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Biochim Biophys Acta. 2011 Jul;1809(7):316-26. doi: 10.1016/j.bbagrm.2011.05.017. Epub 2011 Jun 13.

The nuclear exporter, Crm1, is regulated by NFY and Sp1 in cancer cells and repressed by p53 in response to DNA damage.

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1
Institute of Infectious Disease and Molecular Medicine, Faculty of Health Sciences, University of Cape Town, Cape Town, South Africa.

Abstract

The nuclear exporter protein, Crm1, plays a key role in normal cell functioning, mediating the nucleo-cytoplasmic transport of cargo proteins. Elevated Crm1 expression has recently been identified in various tumours; however, the mechanisms driving its expression have not been investigated to date. In this study we identified the Crm1 promoter and factors associated with its elevated expression and with its repression under conditions of DNA damage. The -1405 to +99 Crm1 promoter region was found to be significantly more active in cancer and transformed cells compared to normal, and the -175 to +99 region identified as responsible for the differential activity. Mutation of two CCAAT boxes and a GC box within this region significantly diminished Crm1 promoter activity and ChIP analysis revealed binding of NFY and Sp1 to these sites, with increased binding in transformed and cancer cells. In addition, p53 was found to repress Crm1 promoter activity, after induction with doxorubicin, with p53 siRNA blocking the effect. Crm1 promoter constructs with mutated CCAAT boxes were significantly less responsive to p53 repression, and in vivo binding of NFY to the CCAAT boxes was diminished upon p53 binding, suggesting that p53 mediates repression of the Crm1 promoter via interfering with NFY. This was confirmed using NFY knock-down cells, in which Crm1 promoter activity was significantly less responsive to p53. In vitro EMSAs revealed that NFY and p53 bind the CCAAT boxes as a single complex under conditions of DNA damage. In summary, this study is a first to analyse Crm1 promoter regulation and reveals NFY and Sp1 as contributors to Crm1 overexpression in cancer. In addition, this study reveals that Crm1 transcription is inhibited by DNA damage and that the mechanism of inhibition involves p53 interfering with NFY function.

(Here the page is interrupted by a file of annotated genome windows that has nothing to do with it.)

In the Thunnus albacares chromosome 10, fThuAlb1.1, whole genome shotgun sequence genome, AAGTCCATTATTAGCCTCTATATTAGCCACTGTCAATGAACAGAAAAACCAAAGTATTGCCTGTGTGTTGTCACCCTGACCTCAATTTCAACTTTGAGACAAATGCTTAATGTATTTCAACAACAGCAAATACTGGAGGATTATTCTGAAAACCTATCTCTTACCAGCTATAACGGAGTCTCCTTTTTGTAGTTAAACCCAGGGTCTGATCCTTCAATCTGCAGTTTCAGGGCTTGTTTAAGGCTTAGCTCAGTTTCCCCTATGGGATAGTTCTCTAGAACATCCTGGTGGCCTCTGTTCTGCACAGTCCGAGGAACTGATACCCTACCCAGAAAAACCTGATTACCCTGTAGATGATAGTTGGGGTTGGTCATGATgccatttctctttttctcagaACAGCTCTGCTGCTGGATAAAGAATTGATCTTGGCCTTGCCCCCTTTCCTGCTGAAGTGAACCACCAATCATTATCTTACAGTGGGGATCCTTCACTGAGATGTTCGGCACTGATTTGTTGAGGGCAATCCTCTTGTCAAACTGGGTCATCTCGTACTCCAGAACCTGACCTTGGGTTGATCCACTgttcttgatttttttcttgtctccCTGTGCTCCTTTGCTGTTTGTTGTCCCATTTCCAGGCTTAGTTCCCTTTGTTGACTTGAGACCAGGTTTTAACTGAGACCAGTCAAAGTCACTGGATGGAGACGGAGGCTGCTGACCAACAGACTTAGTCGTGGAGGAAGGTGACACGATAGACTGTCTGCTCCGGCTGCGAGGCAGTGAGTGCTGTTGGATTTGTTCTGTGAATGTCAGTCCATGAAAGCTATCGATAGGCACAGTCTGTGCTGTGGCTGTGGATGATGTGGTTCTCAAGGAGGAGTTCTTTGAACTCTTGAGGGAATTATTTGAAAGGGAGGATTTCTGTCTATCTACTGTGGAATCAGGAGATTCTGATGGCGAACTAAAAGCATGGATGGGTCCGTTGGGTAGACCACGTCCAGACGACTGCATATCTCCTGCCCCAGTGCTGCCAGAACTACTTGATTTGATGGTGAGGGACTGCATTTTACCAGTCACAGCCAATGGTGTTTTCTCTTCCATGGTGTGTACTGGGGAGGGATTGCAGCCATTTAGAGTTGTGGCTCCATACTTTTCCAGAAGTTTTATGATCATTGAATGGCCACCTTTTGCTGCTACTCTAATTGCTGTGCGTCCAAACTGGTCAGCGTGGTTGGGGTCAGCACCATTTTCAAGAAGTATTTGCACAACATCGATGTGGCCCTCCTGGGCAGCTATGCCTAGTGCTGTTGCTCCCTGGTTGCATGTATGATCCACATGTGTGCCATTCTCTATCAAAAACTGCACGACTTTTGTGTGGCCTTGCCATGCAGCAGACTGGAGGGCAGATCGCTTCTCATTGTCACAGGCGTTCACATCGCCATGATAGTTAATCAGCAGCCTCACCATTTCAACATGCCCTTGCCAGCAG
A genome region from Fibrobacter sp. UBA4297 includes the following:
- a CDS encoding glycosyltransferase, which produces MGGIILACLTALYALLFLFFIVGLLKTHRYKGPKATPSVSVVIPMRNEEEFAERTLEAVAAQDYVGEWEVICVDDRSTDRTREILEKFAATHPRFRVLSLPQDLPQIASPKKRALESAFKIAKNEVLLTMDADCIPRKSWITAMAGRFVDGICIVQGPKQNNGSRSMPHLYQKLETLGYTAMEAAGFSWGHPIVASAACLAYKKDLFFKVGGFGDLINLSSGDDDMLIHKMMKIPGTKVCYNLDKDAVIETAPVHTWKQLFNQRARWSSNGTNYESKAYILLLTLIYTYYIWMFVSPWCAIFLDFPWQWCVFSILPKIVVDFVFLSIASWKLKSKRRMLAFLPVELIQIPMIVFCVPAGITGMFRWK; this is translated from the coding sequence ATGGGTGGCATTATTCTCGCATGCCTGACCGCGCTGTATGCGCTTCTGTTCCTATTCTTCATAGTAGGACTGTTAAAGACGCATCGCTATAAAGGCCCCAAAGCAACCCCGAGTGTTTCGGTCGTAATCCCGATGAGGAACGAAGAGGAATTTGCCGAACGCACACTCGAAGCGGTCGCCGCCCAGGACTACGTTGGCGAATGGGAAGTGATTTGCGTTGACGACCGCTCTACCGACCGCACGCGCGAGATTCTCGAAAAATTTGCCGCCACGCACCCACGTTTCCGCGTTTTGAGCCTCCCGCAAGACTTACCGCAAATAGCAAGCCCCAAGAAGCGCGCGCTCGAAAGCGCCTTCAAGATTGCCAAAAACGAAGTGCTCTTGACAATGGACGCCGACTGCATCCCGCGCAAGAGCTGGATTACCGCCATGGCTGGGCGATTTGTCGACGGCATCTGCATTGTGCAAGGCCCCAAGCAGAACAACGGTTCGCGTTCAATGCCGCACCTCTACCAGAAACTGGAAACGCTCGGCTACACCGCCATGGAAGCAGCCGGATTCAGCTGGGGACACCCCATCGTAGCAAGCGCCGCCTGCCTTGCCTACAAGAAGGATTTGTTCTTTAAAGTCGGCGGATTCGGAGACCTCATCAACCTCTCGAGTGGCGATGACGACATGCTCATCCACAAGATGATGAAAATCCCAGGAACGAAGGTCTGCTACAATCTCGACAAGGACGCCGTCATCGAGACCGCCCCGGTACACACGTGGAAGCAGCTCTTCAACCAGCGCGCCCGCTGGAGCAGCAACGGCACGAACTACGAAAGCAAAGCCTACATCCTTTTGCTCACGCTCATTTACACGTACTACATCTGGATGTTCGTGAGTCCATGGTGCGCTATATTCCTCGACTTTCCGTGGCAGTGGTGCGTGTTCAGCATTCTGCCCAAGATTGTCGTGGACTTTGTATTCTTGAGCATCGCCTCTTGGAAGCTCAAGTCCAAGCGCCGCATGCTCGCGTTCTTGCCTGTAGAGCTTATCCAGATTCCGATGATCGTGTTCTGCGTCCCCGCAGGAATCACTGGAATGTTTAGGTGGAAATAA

PMID:
21683812
DOI:
10.1016/j.bbagrm.2011.05.017
[Indexed for MEDLINE]

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